The current village board of Oak Park is already outdoing the previous board in terms of efficiency, at least in the arena of goal setting. The board adopted its goals for the years 2021 through 2023 during its June 14 meeting, just slightly over a month after the May 3 swearing in of new members. The process of adopting board goals for the years 2019 through 2021, on the other hand, spanned months, with the previous board finally doing so on Jan. 13, 2020.
The alacrity with which the new board adopted goals may astound. Discussion of the finalized goals lasted about 15 minutes before the board voted unanimously to adopt them, save Trustee Arti Walker-Peddakotla, who was unable to attend and therefore did not cast a vote.
“She would have really rather been at tonight’s meeting,” Village President Vicki Scaman told the trustees.
The 2021-23 goals fall into five categories: residential affordability, racial equity, community safety, sustainability and neighborhood support.
Under community safety, Scaman relayed that Walker-Peddakotla had asked to have the language “firm transparency at the community level” added to ensure information was shared with the public.
Instead of including uncertain community safety goals in the village’s request for proposal (RFP) to hire a consultant to review the police department, Scaman suggested adding an item stating, “contract for short-term, one-time specialized expertise to guide elements of our community safety goals.”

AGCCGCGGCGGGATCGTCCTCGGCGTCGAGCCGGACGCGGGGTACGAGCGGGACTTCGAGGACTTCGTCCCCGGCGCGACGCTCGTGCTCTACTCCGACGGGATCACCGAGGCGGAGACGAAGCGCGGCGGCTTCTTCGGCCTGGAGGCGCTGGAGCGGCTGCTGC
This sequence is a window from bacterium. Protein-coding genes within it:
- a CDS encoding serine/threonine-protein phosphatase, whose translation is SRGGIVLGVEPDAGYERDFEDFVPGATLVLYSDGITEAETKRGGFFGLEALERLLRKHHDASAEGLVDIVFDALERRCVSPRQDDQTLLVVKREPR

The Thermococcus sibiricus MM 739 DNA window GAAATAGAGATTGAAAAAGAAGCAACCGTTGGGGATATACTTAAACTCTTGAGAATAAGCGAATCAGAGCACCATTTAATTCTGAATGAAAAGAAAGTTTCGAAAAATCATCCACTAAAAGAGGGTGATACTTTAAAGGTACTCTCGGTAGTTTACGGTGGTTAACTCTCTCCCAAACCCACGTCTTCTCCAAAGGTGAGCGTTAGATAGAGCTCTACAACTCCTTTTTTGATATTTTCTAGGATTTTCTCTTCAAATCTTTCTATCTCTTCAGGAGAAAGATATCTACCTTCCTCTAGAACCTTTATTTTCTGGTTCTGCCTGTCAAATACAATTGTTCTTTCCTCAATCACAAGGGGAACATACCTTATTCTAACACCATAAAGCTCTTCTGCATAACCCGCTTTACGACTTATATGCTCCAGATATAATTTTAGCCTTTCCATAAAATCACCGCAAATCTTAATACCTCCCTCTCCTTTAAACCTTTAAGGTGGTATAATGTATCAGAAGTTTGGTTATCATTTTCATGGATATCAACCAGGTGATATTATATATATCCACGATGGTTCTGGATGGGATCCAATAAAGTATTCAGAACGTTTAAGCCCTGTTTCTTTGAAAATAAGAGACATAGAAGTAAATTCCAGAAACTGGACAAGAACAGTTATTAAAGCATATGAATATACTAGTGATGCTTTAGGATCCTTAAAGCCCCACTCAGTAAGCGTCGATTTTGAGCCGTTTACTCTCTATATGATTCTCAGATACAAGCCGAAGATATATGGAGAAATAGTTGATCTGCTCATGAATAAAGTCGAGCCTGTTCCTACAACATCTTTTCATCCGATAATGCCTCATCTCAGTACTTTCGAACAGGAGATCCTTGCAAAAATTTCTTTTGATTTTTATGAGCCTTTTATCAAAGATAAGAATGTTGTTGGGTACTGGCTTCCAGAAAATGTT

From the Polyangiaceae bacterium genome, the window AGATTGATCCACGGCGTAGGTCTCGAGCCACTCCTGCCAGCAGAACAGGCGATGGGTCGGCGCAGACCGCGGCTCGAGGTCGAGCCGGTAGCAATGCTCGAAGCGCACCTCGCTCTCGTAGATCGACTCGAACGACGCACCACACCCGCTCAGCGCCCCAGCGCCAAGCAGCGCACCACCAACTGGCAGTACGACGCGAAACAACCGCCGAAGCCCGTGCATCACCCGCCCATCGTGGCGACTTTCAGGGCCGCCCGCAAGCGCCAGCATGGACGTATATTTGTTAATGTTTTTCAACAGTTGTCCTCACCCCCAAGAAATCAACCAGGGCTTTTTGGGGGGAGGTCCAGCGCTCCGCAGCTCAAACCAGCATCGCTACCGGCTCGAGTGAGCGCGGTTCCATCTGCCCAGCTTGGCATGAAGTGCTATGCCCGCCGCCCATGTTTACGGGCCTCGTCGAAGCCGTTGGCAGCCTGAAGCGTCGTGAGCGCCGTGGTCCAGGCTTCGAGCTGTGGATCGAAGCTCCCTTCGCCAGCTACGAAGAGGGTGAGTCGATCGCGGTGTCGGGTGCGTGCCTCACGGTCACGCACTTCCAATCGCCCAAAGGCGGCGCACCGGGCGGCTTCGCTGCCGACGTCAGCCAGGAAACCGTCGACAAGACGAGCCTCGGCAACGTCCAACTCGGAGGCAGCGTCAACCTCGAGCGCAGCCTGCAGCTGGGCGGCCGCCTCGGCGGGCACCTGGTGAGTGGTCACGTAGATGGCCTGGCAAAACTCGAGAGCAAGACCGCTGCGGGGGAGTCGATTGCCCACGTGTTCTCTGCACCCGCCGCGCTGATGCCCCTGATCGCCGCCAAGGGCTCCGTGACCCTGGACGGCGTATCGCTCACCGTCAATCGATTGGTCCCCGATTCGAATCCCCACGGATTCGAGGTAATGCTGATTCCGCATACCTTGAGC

She clarified, “We are still as a village going to be reviewing an RFP and choosing a contractor to assist us through the process of reaching our community safety goals.”
The village president told the board they are set to review the RFP in mid-July, with the hope of approving it in August. She asked for the addition to be made to increase the transparency of hiring the contractor, whose scope of services will be determined by the board.
The present board members considered the suggested revision and accepted it.
Trustee Ravi Parakkat was concerned that certain goals lacked specificity, stating that people could have different interpretations of each individual goal, including the sustainability incubator.
“It’s really hard to get behind some of these things without that degree of specificity,” he said. “I see a lot of items there in that listing of goals that are not specific enough to wrap my head around at least.”
Scaman said commissions will provide recommendations regarding the goals to make them more specific upon adoption by the village board. The staff-drafted achievement timelines, according to Scaman, will also provide further specificity to each goal. The village board will review the timelines at its next meeting.